I feel like I’m running on fumes. Heather Bolden on the challenges – and rewards – of being a sandwich generation caregiver.

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Heather Bolden is a family caregiver in her early 50’s from Farmington, Minnesota. She’s both a caregiver to her mom AND a single mom to her teenage son. She’s proud to be able to provide care for both, but the struggle to make ends meet and be there for them both no matter what is full of hidden costs.

“I know I’m not the only one. There are millions of us in our country struggling to make caregiving work — but despite this, there are so few resources out there for family caregivers. Between caring for my mom and making sure my son has what he needs, I often feel like I’m running on fumes, and my own health has taken a downturn.”

When my mother was diagnosed with Alzheimer’s seven years ago, my life changed dramatically. I quit my job, sold my house and moved in with her, and became her caregiver. Oh, and I’m a single mom to a teenage son, too. While I didn’t think it would be easy, I underestimated the physical, emotional, and financial toll that caring for my mom would take.

Before I became my mom’s caregiver, I was working full-time as a paralegal, making a comfortable salary. Now I work part-time from home and my income has been slashed in half, in order to be there for my mom and manage her care and the seemingly endless doctor’s visits and appointments. The costs of care add up — but right at the time when we need financial stability the most, I find myself worrying over every penny. My own retirement security is now at risk; I turn 50 this year, but I cashed out my 401(k) to help cover some of my mom’s medical bills. I wish people understood how expensive caregiving can be. We live paycheck to paycheck.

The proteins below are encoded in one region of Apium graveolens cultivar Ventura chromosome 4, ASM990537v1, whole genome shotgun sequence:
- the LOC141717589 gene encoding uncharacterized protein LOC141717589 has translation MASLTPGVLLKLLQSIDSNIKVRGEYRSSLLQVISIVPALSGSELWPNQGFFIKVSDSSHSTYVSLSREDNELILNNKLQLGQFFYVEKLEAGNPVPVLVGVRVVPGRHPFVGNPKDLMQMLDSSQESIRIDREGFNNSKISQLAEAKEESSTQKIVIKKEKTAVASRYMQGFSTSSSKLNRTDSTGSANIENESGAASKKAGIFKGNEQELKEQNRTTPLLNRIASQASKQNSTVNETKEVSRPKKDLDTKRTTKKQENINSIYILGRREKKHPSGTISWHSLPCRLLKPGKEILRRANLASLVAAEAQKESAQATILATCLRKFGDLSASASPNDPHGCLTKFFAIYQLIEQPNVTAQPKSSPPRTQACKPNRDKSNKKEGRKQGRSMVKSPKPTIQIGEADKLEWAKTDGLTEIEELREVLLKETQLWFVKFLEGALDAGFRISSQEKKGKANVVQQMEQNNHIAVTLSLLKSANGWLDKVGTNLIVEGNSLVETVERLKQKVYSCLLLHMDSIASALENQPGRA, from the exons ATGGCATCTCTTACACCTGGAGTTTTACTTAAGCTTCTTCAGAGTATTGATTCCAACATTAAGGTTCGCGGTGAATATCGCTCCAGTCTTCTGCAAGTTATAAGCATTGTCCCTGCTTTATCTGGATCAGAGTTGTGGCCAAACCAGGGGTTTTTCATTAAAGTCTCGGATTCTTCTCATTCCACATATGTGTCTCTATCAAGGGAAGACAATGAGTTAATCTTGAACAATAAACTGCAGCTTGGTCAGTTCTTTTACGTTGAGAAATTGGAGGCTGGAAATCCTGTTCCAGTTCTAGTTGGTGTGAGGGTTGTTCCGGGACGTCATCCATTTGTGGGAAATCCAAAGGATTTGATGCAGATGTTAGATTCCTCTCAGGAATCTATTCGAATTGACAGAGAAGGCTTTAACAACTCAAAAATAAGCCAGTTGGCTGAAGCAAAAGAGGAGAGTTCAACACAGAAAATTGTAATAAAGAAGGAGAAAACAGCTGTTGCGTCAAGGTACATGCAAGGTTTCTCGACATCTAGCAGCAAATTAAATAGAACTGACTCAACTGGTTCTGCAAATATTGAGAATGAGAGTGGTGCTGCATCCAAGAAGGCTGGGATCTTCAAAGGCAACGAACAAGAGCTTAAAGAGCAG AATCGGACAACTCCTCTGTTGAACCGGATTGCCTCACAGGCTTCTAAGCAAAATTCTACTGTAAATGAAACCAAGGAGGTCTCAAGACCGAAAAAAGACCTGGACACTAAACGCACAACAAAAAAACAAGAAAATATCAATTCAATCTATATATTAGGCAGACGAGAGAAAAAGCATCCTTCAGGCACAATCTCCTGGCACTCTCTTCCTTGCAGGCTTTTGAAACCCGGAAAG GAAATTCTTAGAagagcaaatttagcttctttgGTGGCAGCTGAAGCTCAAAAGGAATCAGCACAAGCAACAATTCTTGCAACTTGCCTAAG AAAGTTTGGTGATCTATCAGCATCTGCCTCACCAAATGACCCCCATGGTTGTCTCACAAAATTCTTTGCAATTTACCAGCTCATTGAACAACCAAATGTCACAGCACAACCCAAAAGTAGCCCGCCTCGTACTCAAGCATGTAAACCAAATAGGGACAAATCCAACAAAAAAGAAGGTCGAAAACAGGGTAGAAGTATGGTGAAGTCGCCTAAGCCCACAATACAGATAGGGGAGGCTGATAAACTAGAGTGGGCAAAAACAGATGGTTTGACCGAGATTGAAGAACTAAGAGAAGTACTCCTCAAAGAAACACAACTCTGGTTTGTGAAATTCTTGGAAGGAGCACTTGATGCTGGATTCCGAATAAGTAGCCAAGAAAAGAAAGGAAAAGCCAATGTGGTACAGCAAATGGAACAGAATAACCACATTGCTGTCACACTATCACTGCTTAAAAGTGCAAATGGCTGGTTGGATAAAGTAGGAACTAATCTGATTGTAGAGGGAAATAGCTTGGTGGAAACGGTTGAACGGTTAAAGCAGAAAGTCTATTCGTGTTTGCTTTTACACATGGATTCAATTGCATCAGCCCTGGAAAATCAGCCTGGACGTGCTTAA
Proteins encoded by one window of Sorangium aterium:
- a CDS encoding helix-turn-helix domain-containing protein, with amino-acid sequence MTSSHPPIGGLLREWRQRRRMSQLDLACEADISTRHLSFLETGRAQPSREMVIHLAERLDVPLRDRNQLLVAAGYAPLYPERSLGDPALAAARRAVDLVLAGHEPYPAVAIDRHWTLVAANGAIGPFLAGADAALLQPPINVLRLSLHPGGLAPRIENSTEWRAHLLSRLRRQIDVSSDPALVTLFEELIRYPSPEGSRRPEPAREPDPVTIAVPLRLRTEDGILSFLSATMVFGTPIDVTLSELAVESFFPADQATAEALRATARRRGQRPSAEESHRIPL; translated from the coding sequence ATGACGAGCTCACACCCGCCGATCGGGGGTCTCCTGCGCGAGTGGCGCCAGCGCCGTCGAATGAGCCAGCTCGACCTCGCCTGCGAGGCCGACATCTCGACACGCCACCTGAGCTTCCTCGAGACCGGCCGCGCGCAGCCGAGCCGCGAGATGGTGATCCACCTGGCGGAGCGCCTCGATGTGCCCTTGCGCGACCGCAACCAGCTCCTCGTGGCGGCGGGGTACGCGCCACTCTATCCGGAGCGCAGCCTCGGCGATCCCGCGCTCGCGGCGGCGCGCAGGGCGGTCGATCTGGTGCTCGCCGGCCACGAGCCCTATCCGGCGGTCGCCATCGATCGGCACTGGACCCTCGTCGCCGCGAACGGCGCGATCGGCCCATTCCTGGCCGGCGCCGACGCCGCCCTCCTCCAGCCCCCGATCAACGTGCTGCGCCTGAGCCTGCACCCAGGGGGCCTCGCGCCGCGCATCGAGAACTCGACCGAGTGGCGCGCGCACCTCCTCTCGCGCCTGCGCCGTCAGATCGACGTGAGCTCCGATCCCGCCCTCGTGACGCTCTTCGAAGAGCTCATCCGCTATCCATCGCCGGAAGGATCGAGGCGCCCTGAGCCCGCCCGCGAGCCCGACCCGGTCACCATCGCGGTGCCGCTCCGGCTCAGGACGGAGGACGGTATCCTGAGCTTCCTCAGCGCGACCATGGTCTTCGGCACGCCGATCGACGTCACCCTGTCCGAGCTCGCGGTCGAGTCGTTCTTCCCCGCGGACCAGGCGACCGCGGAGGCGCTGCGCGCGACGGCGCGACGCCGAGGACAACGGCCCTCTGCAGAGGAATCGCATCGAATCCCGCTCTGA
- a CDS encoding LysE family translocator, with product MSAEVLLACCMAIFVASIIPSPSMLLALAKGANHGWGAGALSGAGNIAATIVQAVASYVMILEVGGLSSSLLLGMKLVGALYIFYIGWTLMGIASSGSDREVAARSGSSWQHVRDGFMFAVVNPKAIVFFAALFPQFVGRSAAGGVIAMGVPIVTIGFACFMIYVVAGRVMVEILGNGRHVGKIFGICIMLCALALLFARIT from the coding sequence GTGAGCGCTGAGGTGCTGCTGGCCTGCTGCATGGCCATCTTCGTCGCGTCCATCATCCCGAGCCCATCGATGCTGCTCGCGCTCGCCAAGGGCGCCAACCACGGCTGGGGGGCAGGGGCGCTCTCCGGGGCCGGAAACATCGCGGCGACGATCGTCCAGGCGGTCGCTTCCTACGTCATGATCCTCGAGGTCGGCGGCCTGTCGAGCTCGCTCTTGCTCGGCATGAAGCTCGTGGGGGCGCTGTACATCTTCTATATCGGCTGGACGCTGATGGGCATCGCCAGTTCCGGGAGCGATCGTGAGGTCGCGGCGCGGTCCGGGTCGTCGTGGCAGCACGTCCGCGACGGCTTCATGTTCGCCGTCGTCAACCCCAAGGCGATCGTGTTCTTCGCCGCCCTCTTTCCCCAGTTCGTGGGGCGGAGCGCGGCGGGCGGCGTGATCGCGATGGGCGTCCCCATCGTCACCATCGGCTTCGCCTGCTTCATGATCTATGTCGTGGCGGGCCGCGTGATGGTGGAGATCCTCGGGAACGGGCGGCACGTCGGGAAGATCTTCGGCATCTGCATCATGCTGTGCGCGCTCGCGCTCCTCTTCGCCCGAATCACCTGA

I know I’m not the only one. There are millions of us in our country struggling to make caregiving work — but despite this, there are so few resources out there for family caregivers. Between caring for my mom and making sure my son has what he needs, I often feel like I’m running on fumes, and my own health has taken a downturn. Here’s just one example: I’ve been putting off shoulder surgery for months. I can’t afford to not work, and plus, who would care for my mom during the time I would need to recover from surgery? Sometimes, all I want is just a day to myself. Not a vacation or a weekend trip anywhere, just a few hours without the demands of caregiving. But none of the (limited) programs my mom has access to cover respite care.

Despite how hard it is, I don’t regret making the choice to care for my mom. We’re family, and the thought of my mom being warehoused in a low-quality and understaffed nursing home terrifies me. I will do everything it takes to make sure that she can remain safe and happy at home, surrounded by everything she loves, for as long as possible. Most caregivers have no regrets about caring for their loved ones — what we want is for it to not be this hard.

Everywhere one turns, there are gaping holes in what are supposed to pass for resources. I’ve come to realize that we are not prepared for the growing number of older adults like my mom who will need assistance to live with dignity as they age. We all want our parents and grandparents to age well, be safe, and be happy — yet as a nation, we are refusing to acknowledge what needs to be done.

As a caregiver myself, I feel a sense of responsibility to advocate for changes in policy for all the
family caregivers who will come after me. It is very, very necessary.

Follow the stories and experiences of Heather and others and join in the conversations about how we create community and break the isolation of caregivers on our Facebook page and on Twitter using the hashtags #WeKnowYouCare and #NationalCaregiversMonth.

November 1 — Leighann Gillis
November 2 — Claire Unsinn
November 3 — Lee Giles
November 4 — Skip Worchester
November 5 — Debbie Borque
November 6 — Miri Lyons
November 16 — Aisha Adkins

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